Its name will be "Red Dragon." And if the latest partnership between SpaceX and NASA works out, the privately funded craft will land on Mars to collect scientific data — possibly within the next two years. The plan is to use the Dragon capsule, but without a human crew.
"SpaceX is planning to send Dragons to Mars as early as 2018," the company said via Facebook Wednesday. "These missions will help demonstrate the technologies needed to land large payloads propulsively on Mars."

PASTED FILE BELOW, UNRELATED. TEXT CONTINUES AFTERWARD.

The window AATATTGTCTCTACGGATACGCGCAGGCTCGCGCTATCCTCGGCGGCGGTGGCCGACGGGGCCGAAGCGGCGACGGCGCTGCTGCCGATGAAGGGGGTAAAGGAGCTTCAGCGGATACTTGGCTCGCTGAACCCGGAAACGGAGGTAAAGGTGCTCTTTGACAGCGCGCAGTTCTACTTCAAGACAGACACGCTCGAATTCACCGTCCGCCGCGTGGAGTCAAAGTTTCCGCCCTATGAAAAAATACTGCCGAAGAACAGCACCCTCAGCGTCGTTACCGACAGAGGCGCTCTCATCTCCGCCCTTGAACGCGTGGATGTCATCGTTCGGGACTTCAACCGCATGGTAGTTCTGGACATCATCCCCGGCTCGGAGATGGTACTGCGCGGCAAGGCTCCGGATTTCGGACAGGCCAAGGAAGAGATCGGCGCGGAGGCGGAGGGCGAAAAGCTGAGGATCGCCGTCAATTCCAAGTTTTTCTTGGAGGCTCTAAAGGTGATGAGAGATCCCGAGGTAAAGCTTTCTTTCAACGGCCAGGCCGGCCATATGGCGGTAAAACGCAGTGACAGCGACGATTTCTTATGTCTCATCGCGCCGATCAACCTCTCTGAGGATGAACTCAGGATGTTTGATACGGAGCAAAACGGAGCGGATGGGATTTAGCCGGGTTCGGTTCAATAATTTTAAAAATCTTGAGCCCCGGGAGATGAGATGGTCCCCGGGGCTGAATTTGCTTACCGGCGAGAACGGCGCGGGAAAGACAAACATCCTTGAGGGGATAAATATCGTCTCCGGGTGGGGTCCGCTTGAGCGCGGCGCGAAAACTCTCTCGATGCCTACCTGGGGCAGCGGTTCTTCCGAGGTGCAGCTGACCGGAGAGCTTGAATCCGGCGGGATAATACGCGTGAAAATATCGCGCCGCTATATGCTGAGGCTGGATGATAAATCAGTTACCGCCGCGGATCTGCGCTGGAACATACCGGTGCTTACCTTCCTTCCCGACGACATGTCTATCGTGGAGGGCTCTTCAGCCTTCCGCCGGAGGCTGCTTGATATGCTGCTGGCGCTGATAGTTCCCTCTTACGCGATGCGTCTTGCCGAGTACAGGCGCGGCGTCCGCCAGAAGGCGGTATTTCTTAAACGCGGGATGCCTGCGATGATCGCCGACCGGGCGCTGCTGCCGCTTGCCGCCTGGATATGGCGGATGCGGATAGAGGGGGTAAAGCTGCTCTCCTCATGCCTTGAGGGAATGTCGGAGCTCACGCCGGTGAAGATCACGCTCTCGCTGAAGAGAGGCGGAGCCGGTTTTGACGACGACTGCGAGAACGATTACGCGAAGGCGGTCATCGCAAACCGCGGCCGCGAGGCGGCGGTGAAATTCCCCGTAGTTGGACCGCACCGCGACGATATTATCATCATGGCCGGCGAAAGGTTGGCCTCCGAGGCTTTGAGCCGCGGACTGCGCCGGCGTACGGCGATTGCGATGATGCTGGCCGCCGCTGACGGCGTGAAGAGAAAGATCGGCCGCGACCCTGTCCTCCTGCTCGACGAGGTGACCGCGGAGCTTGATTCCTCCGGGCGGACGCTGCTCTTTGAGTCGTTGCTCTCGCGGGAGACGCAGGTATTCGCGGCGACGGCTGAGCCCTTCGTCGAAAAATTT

A propulsive landing, we'll remind you, is the use of powerful rockets to lower the spacecraft in a stable — and, if all goes well, reusable — position.
"You can't land on Mars using parachutes like you would on Earth," NPR's Geoff Brumfiel tells us, "because the atmosphere isn't thick enough."
The Dragon craft is meant to carry astronauts, but SpaceX founder Elon Musk says the SUV-sized interior of the craft would make it difficult for humans to endure any trips longer than from the Earth to the moon.